Do implicit attitudes toward physical activity and sedentary behavior prospectively predict objective physical activity among persons with obesity?
This study conducted among adults with obesity examined the associations between implicit attitudes toward physical activity and sedentary behavior, and physical activity behavior measured 4 months later. At baseline, 76 participants (MAGE = 56; MBMI = 39.1) completed a questionnaire assessing intentions toward physical activity and sedentary behavior and two computerized Single-Category Implicit Association Tests assessing implicit attitudes toward these two behaviors. At follow-up, physical activity was measured with accelerometers. Multiple regression analysis showed that implicit attitudes toward physical activity were positively and significantly associated with physical activity when participants’ age, BMI, past physical activity and intentions were controlled for. Implicit attitudes toward sedentary behavior were not associated with physical activity. Adults with obesity who implicitly reported more favorable attitudes toward physical activity at baseline were more likely to present higher physical activity levels at follow-up. Implicit attitudes could be targeted in future research to enhance physical activity.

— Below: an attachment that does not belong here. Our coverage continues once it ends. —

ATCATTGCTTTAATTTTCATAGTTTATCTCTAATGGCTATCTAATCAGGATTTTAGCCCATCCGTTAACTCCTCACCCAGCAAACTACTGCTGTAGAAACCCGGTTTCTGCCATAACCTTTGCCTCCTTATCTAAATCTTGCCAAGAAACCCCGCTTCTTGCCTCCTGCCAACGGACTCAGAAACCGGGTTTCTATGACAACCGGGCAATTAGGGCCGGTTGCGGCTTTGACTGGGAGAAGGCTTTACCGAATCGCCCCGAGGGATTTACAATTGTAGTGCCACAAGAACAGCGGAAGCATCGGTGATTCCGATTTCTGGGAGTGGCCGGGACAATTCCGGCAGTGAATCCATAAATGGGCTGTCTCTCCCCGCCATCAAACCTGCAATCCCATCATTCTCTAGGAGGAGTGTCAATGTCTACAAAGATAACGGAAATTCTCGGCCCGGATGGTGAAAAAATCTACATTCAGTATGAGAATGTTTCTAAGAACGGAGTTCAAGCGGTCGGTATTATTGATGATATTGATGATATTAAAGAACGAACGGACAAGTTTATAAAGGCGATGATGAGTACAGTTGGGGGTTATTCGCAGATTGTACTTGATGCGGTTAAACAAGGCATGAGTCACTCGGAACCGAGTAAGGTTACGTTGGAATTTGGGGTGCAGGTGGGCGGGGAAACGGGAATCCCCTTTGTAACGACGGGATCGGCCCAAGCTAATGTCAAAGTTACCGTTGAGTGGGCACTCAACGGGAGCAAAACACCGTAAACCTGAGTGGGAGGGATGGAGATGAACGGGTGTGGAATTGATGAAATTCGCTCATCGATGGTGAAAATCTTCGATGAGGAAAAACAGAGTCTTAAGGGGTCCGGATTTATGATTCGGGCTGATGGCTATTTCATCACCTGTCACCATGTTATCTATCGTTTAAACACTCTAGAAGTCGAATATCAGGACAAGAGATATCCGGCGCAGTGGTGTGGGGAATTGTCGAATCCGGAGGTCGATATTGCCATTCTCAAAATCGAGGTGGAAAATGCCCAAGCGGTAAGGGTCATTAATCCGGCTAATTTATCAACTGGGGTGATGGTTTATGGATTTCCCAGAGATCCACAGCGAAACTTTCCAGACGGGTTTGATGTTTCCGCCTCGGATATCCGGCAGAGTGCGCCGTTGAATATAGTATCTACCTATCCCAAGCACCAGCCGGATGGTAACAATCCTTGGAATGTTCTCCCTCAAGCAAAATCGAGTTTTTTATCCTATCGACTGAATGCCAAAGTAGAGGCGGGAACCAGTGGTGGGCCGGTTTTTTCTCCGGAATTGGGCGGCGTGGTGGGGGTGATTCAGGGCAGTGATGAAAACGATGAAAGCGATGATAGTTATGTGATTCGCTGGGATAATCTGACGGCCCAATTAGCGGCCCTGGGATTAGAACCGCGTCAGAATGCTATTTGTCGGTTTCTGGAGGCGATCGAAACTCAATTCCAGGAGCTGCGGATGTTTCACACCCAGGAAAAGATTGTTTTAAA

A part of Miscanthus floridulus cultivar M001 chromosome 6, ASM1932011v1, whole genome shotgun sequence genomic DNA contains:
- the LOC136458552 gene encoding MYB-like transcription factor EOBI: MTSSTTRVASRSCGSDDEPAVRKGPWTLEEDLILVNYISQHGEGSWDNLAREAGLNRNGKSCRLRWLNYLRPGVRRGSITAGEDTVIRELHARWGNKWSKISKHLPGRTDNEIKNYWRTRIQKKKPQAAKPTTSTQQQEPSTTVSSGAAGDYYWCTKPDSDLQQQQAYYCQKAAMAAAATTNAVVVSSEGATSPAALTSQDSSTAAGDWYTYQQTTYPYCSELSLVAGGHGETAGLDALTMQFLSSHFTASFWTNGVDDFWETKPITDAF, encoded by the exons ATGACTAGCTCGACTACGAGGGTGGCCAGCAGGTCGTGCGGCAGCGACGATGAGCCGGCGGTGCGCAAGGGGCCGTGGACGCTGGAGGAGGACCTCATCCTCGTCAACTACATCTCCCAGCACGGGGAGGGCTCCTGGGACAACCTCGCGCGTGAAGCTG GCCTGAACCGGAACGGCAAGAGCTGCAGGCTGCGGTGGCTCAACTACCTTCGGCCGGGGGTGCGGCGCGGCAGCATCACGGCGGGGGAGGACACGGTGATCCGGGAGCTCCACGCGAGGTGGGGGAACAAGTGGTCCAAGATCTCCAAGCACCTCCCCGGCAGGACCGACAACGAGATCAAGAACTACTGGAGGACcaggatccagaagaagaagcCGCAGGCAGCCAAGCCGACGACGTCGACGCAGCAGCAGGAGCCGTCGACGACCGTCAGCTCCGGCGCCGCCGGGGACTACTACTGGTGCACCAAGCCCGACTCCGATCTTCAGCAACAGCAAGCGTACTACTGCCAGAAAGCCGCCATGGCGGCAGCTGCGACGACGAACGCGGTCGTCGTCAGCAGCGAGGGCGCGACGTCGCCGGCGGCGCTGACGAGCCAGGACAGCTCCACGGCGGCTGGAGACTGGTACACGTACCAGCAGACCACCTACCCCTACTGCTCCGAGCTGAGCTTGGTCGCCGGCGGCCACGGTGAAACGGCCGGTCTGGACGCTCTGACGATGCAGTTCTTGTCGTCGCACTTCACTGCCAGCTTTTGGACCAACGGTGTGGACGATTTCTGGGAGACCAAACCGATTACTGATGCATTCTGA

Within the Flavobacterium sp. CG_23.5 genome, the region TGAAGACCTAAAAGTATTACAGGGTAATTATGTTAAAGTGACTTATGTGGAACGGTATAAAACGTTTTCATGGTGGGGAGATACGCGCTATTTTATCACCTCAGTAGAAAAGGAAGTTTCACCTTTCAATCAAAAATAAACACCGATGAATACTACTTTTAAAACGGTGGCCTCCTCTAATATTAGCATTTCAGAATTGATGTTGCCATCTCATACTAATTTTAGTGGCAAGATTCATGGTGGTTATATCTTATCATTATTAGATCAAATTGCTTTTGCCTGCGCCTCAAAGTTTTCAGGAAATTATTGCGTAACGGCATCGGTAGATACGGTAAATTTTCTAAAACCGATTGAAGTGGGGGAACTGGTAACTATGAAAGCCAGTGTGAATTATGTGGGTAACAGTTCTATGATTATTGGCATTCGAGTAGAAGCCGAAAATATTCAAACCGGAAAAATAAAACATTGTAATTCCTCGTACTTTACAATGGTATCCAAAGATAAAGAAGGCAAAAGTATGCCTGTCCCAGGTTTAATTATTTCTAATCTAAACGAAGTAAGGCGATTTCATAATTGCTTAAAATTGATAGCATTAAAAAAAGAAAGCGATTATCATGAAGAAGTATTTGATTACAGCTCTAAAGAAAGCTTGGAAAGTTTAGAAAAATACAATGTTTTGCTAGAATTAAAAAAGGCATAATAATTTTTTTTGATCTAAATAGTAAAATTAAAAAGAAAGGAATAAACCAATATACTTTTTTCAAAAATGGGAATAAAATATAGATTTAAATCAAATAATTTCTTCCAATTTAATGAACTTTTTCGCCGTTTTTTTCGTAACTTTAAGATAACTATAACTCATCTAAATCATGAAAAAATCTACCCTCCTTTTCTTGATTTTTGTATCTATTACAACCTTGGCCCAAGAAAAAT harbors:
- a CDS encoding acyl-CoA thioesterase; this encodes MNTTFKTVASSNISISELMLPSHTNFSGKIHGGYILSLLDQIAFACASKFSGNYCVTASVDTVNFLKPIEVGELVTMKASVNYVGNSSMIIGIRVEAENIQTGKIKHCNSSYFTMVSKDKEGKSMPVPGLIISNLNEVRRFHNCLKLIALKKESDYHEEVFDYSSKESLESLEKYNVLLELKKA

KeywordsIntentions Dual-processes Unconscious processes Automatic processes Exercise
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